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MEAN-INGS

English translation: meanings

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09:48 Nov 4, 2003
English to English translations [PRO]
Law/Patents / Law report /insurance term
English term or phrase: MEAN-INGS
Since the factual basis upon which the Court of Appeal reached its conclusion in both cases was such that the "persons acting maliciously" cover was inapplicable whether it had either of the mean-ings considered by Mr. Justice Mustill in Shell Petroleum the point is at large in this Court.

Why is this mean-ings? not meanings...any idea? Also, I would like to know the meaning of at large.
Thanks in advance!
Kaori Myatt
France
Local time: 06:58
English translation:meanings
Explanation:
It's a typo - it should be meanings

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Note added at 3 mins (2003-11-04 09:51:43 GMT)
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\"At large\" can have several mean-ings (!):

1 a : free of restraint or confinement *the escaped prisoner is still at large*
b : without a specific subject or assignment *critic at large*

2 : at length
3 : in a general way
4 : as a whole *society at large*
5 : as the political representative of or to a whole area rather than of one of its subdivisions used in combination with a preceding noun *a congressman-at-large*
Selected response from:

xxxIanW
Local time: 06:58
Grading comment
Thanks!!!!!
4 KudoZ points were awarded for this answer

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Summary of answers provided
4 +8meaningsxxxIanW
3~
DGK T-I


  

Answers


1 min   confidence: Answerer confidence 4/5Answerer confidence 4/5 peer agreement (net): +8
mean-ings
meanings


Explanation:
It's a typo - it should be meanings

--------------------------------------------------
Note added at 3 mins (2003-11-04 09:51:43 GMT)
--------------------------------------------------

\"At large\" can have several mean-ings (!):

1 a : free of restraint or confinement *the escaped prisoner is still at large*
b : without a specific subject or assignment *critic at large*

2 : at length
3 : in a general way
4 : as a whole *society at large*
5 : as the political representative of or to a whole area rather than of one of its subdivisions used in combination with a preceding noun *a congressman-at-large*


xxxIanW
Local time: 06:58
Native speaker of: Native in EnglishEnglish
PRO pts in pair: 235
Grading comment
Thanks!!!!!

Peer comments on this answer (and responses from the answerer)
agree  PAS: most likely hyphenation gone AWOL - happens a lot in newspapers etc.
2 mins
  -> Yes, or copied out from a PDF file

agree  Jirina Nevosadova
50 mins

agree  Jackie Bowman
1 hr

agree  Charlie Bavington: and pending a legal expert opinion in case it's legalese, as a layman, I would interpret "at large" here as meaning "unresolved" or "undecided" or "still open".
1 hr

agree  Deborah Shannon: with Charlie
1 hr

agree  DGK T-I: agree about meanings. 'at large' may mean 'the point' is open/re-opened/undecided in this court, or possibly(from another definition)that it is a general one that doesn't apply here [LATER]:I'm wrong-both defs mean"open"as Charlie says ~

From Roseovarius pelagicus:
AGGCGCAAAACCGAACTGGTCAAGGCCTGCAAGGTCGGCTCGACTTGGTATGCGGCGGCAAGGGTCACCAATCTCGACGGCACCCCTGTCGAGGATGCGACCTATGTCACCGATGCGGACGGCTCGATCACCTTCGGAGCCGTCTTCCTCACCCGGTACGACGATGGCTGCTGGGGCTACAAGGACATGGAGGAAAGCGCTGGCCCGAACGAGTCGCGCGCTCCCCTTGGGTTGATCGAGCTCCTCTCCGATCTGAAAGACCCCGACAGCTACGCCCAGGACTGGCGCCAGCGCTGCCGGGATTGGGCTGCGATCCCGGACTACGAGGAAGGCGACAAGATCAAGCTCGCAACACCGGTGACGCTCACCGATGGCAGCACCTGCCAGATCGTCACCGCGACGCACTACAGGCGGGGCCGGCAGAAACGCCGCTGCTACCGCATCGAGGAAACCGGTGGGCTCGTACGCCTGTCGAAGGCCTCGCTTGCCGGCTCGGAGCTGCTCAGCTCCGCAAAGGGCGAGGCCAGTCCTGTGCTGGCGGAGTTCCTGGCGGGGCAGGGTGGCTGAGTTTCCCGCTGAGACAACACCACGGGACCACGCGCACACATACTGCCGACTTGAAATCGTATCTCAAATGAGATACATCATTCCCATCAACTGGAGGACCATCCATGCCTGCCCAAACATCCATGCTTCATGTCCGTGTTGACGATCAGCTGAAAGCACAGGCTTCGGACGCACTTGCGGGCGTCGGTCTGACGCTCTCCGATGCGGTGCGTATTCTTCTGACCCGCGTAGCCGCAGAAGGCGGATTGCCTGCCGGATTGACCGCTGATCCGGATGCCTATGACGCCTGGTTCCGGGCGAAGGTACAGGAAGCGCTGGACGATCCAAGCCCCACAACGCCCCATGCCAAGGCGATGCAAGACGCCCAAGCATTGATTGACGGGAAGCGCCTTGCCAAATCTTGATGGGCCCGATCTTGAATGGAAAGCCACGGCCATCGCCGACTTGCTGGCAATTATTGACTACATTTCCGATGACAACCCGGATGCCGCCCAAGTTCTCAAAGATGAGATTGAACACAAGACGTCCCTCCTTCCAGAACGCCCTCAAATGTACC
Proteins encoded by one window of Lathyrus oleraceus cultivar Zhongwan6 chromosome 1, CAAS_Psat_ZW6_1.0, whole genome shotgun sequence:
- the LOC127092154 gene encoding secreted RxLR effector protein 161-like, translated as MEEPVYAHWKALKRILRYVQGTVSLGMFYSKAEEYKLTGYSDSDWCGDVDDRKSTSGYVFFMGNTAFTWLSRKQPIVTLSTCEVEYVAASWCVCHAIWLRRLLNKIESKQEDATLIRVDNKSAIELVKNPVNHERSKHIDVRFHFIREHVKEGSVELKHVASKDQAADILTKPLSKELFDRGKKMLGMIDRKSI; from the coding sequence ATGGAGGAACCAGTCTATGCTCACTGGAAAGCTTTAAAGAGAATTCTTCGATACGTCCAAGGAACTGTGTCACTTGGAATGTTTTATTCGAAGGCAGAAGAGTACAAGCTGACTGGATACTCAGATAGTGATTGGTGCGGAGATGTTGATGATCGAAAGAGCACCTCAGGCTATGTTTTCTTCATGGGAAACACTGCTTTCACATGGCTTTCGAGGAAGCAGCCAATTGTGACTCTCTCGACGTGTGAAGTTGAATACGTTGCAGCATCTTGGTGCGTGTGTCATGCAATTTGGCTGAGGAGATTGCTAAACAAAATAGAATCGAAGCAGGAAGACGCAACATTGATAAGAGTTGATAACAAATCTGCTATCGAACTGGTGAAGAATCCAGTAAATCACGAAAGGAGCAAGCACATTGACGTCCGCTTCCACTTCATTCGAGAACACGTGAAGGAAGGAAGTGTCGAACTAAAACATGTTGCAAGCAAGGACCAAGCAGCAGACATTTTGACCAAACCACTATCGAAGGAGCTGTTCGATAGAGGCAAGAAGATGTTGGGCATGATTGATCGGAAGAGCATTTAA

3 hrs

agree  Empty Whiskey Glass
3 hrs

agree  chopra_2002
7 hrs
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3 hrs   confidence: Answerer confidence 3/5Answerer confidence 3/5
mean-ings
~


Explanation:
If "the point" (that is at large) relies totally on the "persons acting maliciously" cover (which doesn't apply), then "at large" may mean:

Oxford English Dictionary
m. Without definite aim or specific application.

1863 H. COX Instit. II. xi. 569 The pleadings are at large..and do not tend to definite issues.

ie: they don't have any specific application or aim at any definite conclusion in this court, (because the factual basis of the Court of Appeal's conclusion was of a kind that the "persons acting maliciously" cover didn't apply, whether it had either of the meanings considered by [Mr.Justice] Mustill).

Which could boil down to "the point doesn't apply to what we have here".


On the other hand, if the case report the asker is working on (we are all working on:-) says elsewhere, that "the point" has something else to support it, apart from the "persons acting maliciously" cover which doesn't apply, then it is still an issue which is undecided, (from)

OED
b. In an unsettled or unfixed state; not limited or confined one way or another. ? Obs.

1611 SPEED Theat. Gt. Brit. i. (1614) 1/2 Which as a matter merely conjecturall..I leave at large. a1715 BURNET Own Time (1724) I. 183 Another point was fixed by the Act of Uniformity, which was more at large formerly.

If there is evidence elsewhere in the asker's case report that the issue is still open (as above) a legal joke is also not impossible (with the same meaning, but coming from the idea that the point was captured before/in another situation, but is now escaped and on the run, to be captured or not at a later point - like an escaped convict).

I agree 'mean-ing' is a typo - if the case report has been scanned from a typewritten paper document at some point in its history, it may just be that 'mean-' was at the end of a line and 'ing' continued on the next line (hyphenation gone AWOL from that).










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Note added at 8 hrs 19 mins (2003-11-04 18:08:26 GMT)
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Actually thinking about it, I think the first \"at large meaning doesn\'t make any difference to Charle\'s meaning, so my first idea doesn\'t make sense ! Apologies....

DGK T-I
United Kingdom
Local time: 05:58
PRO pts in pair: 401
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